Variability in condition and growth of Atlantic cod larvae and juveniles reared in mesocosms: environmental and maternal effects

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Abstract:

Standard length, dry mass and RNA : DNA ratio measurements of 3876 Atlantic cod Gadus morhua larvae and juveniles from 26 families of recruit (fish during their first year of spawning) and repeat spawners (fish which were in their subsequent spawning season) reared in two mesocosms (2500 and 4400 m3) under semi-natural conditions were analysed over a period of 10 weeks using microsatellites. Larvae from recruit spawners were significantly longer and heavier at hatch and throughout the 10 weeks. RNA : DNA ratios from recruit spawner offspring were only significantly higher at week 1. The smaller (2500 m3) mesocosm was characterized by low plankton density during the transition from endogenous to exogenous feeding followed by a higher density during the metamorphosis period (weeks 4 and 5), with the reverse pattern evident in the 4400 m3 mesocosm. Patterns of larval growth followed patterns of zooplankton density. Significant differences in RNA : DNA ratios between the mesocosms at all comparable sampling dates were found and within each mesocosm individual fish exhibited a wide range of growth and condition responses under the same environmental conditions. RNA : DNA ratios as a function of size differed in the amount of variability between mesocosms, indicating that the higher food density led to a higher proportion of well-conditioned larvae in the first 3 weeks. Food availability probably has a major role in determining offspring growth and condition, with limited effects due to maternal effects in cases where the broodstock females are approximately of similar size and condition.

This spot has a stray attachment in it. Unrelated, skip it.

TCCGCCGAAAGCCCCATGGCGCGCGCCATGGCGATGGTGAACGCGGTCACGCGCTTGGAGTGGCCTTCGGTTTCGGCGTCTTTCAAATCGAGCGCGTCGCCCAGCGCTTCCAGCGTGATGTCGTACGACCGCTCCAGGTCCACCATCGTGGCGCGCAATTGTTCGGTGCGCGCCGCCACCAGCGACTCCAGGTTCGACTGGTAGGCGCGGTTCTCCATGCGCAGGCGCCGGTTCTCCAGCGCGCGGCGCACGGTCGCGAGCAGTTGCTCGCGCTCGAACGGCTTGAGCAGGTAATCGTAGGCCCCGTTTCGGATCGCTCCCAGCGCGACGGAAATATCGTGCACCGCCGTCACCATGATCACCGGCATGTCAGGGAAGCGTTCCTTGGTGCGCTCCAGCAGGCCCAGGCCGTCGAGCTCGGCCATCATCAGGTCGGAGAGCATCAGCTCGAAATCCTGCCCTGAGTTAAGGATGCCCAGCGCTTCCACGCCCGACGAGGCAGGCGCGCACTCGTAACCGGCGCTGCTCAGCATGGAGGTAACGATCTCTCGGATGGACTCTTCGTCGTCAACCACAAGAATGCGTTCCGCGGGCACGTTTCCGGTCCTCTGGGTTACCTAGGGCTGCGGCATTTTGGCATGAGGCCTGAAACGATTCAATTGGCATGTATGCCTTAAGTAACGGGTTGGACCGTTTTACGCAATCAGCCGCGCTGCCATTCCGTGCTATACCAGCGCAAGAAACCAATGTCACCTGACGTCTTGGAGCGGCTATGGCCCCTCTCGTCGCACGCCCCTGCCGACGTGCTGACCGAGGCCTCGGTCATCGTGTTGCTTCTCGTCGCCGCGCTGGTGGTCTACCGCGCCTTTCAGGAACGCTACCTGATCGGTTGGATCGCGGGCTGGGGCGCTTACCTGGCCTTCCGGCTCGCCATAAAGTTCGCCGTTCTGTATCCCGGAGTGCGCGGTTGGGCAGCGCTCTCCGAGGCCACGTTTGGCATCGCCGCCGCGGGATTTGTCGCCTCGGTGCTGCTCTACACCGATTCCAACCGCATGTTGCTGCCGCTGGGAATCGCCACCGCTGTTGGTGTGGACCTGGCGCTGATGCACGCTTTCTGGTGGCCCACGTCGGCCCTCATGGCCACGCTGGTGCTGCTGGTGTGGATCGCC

Keywords: Atlantic cod; RNA : DNA; growth; maternal effect; microsatellites

Document Type: Regular Paper

DOI: http://dx.doi.org/10.1046/j.1095-8649.2003.00060.x

Affiliations: 1: Institute für Meereskunde an der Universität Kiel, Düsternbrooker Weg 20, 24105 Kiel, Germany, 2: Institute of Marine Research, Flødevigen Research Station, N-4817 His, Norway, 3: The University of Hull, Molecular Ecology & Fisheries Genetics Group, Department of Biological Sciences, Cottingham Road, HU6 7RX Hull, U.K., 4: Fisheries and Oceans, Science Branch, P. O. Box 5667, St. John's, Newfoundland, Canada A1C5X1, 5: Institute of Marine Research, P. O. Box 1870 Nordnes, 5817 Bergen, Norway and 6: Danish Institute for Fisheries Research, P. O. Box 101, 9850 Hirtshals, Denmark

Publication date: March 1, 2003

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